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Re: m700-10 success

To: linux-mips@fnet.fr
Subject: Re: m700-10 success
From: Dom Sweetman <dom@algor.co.uk>
Date: Thu, 9 May 1996 21:33:17 +0100
In-reply-to: <199605091112.NAA30905@pallas.spacetec.no>
References: <dom@algor.co.uk> <199605091112.NAA30905@pallas.spacetec.no>
Reply-to: dom@algor.co.uk

> >PS: the "change endianness in user mode" feature was a late addition
> >    to the R3000 chip, by disgruntled MIPS engineers who wanted to be
> >    able to run DECstation binaries on MIPS Unix boxes.  The system
> >    software to make the hardware feature usable was never included in
> >    any MIPS OS, and I think has never been used by anyone.

> Interesting! I didn't know it could be done in user mode for MIPS, I
> thought it had to be done no later than during boot (I seem to
> remember a pin on the chip for this?).  I know PPC can be switched
> at any time, one task can run BE and the other LE -- at the same
> time even.  At least that's what I've been told.

Perhaps it's worth explaining a bit more.

Pretty much all MIPS CPUs ever have been configurable at startup for
endianness, in some way or another.  Choose big or little.  

The only difference in the CPU's operation is what byte lanes get used
when you do partial word loads and stores.

But the system around the CPU is often designed for one endianness.
It's committed in the following ways:

1. The CPU bus interface logic has to be able to figure out what byte
   lanes are active during partial-word transfers.  MIPS CPUs don't
   have straightforward per-byte "enable" signals (like x86's do); they
   give you a width code and a byte address.  So to work out where the
   data is, you need to know whether the CPU is being big or little.

2. The CPU's endianness imposes an implicit byte order on the bytes
   travelling along the different byte-lanes of the CPU bus; for BE
   CPUs the low-addressed-byte is the one on D24-31, while for LE CPUs
   the low-addressed byte is on D0-7.  So the hardware had better fit
   in, or anything outside the CPU which has a byte order (a diskette
   drive or network interface which does DMA, for instance) had better
   fit in.

To be able to work either way around the system *must* attend to (1);
(2), if wrong, can be painfully fixed around in software.

There are three groups of MIPS machines you're likely to meet up with:

o Workstations/computers from SGI and their "friends" Pyramid and
  Siemens-Nixdorf.  All big-endian, probably not adaptable.  SGI's
  success means that this is much the largest group of machines.

o DECstations and Sony workstations.  All little-endian, probably not
  adaptable. 

o PC's built during the great Windows/NT-on-MIPS scam.  All
  little-endian, usually not adaptable.  But very, very cheap.

[Advertisement mode on: I've never met a MIPS board which can work
 either way around, except the ones Algorithmics make.]

It used to be true that most 'embedded' MIPS applications seemed to
use the chip BE.  There's still a large majority of applications that
way, but recently a number of really big-volume applications have been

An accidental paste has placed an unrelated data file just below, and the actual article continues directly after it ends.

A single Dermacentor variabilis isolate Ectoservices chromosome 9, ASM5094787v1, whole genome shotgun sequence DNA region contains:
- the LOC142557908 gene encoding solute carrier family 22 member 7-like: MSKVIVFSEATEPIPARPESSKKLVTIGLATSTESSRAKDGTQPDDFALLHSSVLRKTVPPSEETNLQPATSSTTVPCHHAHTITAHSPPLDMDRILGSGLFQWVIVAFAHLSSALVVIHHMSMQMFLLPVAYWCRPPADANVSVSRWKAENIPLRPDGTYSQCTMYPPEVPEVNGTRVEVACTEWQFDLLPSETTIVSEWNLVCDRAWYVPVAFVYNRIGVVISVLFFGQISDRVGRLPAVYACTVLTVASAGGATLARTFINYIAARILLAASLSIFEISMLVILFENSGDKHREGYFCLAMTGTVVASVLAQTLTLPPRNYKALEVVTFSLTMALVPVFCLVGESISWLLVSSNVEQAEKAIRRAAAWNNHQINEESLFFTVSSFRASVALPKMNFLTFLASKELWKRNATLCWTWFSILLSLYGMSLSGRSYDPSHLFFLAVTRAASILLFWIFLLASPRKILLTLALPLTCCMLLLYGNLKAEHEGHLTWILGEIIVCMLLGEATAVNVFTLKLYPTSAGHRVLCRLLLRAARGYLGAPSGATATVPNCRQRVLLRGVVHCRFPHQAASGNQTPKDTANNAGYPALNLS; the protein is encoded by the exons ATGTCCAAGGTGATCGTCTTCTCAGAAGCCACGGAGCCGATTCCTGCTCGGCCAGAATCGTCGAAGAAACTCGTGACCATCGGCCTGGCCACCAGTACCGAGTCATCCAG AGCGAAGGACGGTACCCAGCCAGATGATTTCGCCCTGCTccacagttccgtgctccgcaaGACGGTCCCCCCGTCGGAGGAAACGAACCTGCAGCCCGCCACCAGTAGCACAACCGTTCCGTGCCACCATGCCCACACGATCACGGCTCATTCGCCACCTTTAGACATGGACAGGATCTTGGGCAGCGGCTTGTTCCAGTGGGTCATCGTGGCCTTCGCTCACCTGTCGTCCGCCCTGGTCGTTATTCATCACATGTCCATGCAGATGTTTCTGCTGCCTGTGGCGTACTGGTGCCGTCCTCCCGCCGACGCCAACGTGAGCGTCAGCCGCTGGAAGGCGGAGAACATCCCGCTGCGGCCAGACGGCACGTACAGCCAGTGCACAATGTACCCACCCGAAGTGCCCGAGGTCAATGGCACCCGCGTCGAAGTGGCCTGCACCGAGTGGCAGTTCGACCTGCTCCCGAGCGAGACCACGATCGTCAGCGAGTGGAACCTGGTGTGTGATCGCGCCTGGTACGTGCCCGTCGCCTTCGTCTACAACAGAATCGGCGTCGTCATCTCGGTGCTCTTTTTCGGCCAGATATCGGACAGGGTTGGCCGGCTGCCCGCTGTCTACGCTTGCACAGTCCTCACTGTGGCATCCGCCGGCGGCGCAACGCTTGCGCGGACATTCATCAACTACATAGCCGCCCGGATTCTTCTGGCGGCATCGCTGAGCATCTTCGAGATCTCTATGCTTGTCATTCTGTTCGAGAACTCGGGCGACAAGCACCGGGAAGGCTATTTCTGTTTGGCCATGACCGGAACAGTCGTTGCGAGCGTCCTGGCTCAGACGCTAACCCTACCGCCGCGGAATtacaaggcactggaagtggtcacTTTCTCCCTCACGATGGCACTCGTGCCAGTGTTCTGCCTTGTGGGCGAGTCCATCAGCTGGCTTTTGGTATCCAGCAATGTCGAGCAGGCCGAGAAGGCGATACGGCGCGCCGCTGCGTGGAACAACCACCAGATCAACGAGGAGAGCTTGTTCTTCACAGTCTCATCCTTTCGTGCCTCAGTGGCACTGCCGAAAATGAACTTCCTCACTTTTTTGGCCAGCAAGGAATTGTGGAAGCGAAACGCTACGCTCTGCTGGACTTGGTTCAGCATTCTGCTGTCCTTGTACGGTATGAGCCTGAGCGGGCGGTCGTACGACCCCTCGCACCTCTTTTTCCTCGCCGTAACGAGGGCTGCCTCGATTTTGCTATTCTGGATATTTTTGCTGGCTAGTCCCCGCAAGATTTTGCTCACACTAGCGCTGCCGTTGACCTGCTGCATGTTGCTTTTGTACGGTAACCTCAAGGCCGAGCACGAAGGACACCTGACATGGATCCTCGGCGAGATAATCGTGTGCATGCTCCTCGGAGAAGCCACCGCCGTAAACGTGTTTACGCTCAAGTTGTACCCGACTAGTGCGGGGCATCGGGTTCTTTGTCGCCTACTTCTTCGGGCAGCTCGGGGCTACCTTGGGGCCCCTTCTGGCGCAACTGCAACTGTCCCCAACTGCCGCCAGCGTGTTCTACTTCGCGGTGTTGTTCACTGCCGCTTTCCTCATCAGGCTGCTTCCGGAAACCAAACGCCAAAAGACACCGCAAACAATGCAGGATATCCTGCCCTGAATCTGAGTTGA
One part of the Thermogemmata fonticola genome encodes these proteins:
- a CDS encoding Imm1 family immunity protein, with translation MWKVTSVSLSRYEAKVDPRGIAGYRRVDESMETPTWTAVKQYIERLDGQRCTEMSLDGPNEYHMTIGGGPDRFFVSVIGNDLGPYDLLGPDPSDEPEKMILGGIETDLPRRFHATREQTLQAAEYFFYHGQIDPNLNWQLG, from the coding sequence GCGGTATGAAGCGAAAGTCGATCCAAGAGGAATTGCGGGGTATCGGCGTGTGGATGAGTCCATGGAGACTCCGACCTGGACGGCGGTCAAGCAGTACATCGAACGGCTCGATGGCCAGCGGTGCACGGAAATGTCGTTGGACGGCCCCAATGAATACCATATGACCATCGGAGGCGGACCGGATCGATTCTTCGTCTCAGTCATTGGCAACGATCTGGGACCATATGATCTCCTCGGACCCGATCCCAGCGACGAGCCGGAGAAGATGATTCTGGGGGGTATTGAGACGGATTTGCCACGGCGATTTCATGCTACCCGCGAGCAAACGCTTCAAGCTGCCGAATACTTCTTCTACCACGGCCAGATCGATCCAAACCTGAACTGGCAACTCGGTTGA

using little-endian.

Where should Linux be?  LE is more like a x86, so will cause less
porting trouble.  BE is more like SGI, but if you're planning on
running SGI binaries there's an awful lot of work to do - starting
with Unix SVR4-style shared libraries and running up through the SGI
3D graphics system.  If you're not planning to run SGI binaries, who
cares?

Doing only LE would rule out an SGI port; doing only BE means those of
you with Pica's and Deskstation PCs will need to throw them away.
Better stick with both.

So now, back to the 'reverse endianness in user mode' bit.  This got
added to the status register (MIPS for the CPU control register) just
in time to appear on the R3000 CPU.  What it does is make a BE CPU act
LE when it's in user mode (and vice versa); and was intended to be
implemented on a per-process basis in Unix, to allow a BE operating
system (ie MIPS Unix System V) to run LE binaries (ie DECstation
Ultrix binaries).

This shouldn't work (because partial-word transfers in this mode will
confuse the bus interface logic); but it's OK because user programs
usually only read/write cacheable locations, so only transfer data in
whole-word or bigger units.

The software results are pretty nasty, because the BE view of LE data
is consistent only for aligned objects of CPU-bus-width size -
doublewords on R4x00, words on R3000.  *Everything* which passes
between kernel and application needs to be swapped byte-within-[word
or doubleword] (to restore consistent byte addressing) and then
swapped again in a data dependent way (to resolve the difference
between LE and BE ideas of shorts, integers, floats).  As someone
said, the fact that Linux is living on a crummy architecture (x86)
where the kernel can't read from user-space pointers may help localise
the problem.

In practice, the software job of emulating enough of the Ultrix system
call interface over SystemV was too big for MIPS - the idea was a
symptom of the megalomania which ultimately led the company to the
edge of bankruptcy (and into SGI's, fortunately friendly, arms).

As for emulating Ultrix over Linux, or MIPS/ABI over Linux... sounds
pretty yukky to me.  But with lots of effort it might let you build LE
and BE Linux kernels, but run the same binaries on both.  Any heroes
out there?

-- 
Regards,

Dominic Sweetman                phone: +44 171 700 3301
Algorithmics Ltd                home:  +44 171 226 0032
3 Drayton Park                  fax:   +44 171 700 3400
London N5 1NU                   email: dom@algor.co.uk
ENGLAND.                        www:   http://www.algor.co.uk
                                ftp:   ftp.algor.co.uk

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